At the end of June, teenage girls had a big win for positive body image and media representation when Seventeen Magazine agreed to a pledge stating that they would be transparent about the magazine’s photo-shooting and image editing process. In addition, the magazine vowed to never change a model’s body or face shape. Julia Bluhm was the 14-year-old behind the petition, and told the magazine “I want to see regular girls that look like me in a magazine that’s supposed to be for me. For the sake of all the struggling girls all over America, who read Seventeen and think these fake images are what they should be, I’m stepping up.”
This past Wednesday, young women inspired by the change that Bluhm had created met in front of Teen Vogue headquarters to stage a mock fashion show, complete with a red carpet, to protest the depiction of women and girls on the magazine’s pages. The activists held dry erase boards asking Teen Vogue to “Keep It Real.” Emma Stydahar and Carina Cruz started a Change.org petition asking Teen Vogue to “not alter any model’s body or face and to celebrate beauty in all its forms.” By the afternoon after the visibility event in front of Teen Vogue headquarters, the petition had reached 28,233 signatures. A publicist for the magazine met with Stydahar later that Wednesday to address the concerns listed in the petition, and told Change.org that “Teen Vogue makes a conscious and continuous effort to promote positive body image among our readers. We feature healthy models on the pages of our magazine and shoot dozens of nonmodels and readers every year, and do not retouch them to alter their body size. Teen vogue pledges to continue this practice.”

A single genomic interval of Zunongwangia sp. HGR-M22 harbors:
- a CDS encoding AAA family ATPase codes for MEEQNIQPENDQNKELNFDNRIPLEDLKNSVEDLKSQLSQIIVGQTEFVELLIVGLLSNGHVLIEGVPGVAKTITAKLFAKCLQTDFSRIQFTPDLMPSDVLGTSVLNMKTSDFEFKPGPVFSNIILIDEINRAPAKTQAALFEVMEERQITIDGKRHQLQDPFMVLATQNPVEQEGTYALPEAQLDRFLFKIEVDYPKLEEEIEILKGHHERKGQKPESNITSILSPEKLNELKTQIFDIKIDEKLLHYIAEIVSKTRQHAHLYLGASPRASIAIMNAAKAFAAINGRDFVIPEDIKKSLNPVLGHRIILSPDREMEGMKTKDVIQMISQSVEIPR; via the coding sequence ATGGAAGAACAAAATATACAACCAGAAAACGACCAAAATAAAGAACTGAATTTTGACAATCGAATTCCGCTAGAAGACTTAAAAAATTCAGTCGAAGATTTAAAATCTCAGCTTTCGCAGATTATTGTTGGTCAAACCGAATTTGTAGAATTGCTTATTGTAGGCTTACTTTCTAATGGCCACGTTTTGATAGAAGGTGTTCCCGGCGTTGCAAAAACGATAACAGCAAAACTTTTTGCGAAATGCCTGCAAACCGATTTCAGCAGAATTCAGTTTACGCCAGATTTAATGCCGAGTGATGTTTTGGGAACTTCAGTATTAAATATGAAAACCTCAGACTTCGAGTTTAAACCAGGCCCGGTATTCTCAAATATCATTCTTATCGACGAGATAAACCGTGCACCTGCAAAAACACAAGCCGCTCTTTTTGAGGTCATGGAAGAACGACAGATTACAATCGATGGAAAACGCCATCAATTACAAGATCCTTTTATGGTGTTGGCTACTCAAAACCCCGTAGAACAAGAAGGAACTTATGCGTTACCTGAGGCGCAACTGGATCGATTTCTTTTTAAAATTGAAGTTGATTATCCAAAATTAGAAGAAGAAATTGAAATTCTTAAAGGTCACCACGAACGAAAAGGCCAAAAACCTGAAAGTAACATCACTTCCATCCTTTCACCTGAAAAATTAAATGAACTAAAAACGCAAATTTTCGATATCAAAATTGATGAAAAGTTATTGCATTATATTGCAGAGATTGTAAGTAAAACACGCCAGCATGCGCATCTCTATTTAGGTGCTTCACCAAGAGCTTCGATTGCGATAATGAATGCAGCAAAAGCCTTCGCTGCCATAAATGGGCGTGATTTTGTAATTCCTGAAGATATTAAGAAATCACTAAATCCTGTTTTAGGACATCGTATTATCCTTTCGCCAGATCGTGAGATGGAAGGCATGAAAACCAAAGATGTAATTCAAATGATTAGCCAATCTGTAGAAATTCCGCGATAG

Many girls like Stydahar choose to not read fashion magazines because the publications fail to represent the multitudes of difference and diversity that exist among women and girls. The petitions and requests recently made to teen fashion magazines, then, have been made for more than just one reason; the current readers of the magazines want to see better and more accurate representation of the magazines’ readership, and girls who do not read teen oriented magazines would like to have a publication that speaks to them. Given the motivation for these petitions, it would be in the best interest of all magazines made for teen audiences to comply to these activists’ demands.
Both groups of girls and young women rallying against Seventeen and Teen Vogue moved forward and gained ground with the help of SPARK, an organization created in response to the Report of the APA Task Force on the Sexualization of Girls. The organization calls for grassroots campaigning around the danger that sexualization and sexualized representation poses to girls and young women, while making sure to clarify the difference between healthy sexuality and sexual objectification. SPARK is an especially important group because it works with girls to create a solution instead of simply protecting them from the issues. The group focuses on coalitions, group effort, and the empowerment of and engagement with girls and women of all ages. If you are a girl or young woman who is involved with a mission or activity that coincides with the SPARK mission, you can contact them for help spreading the word. Email director Dana Edell at SPARKsummit@gmail.com for more information.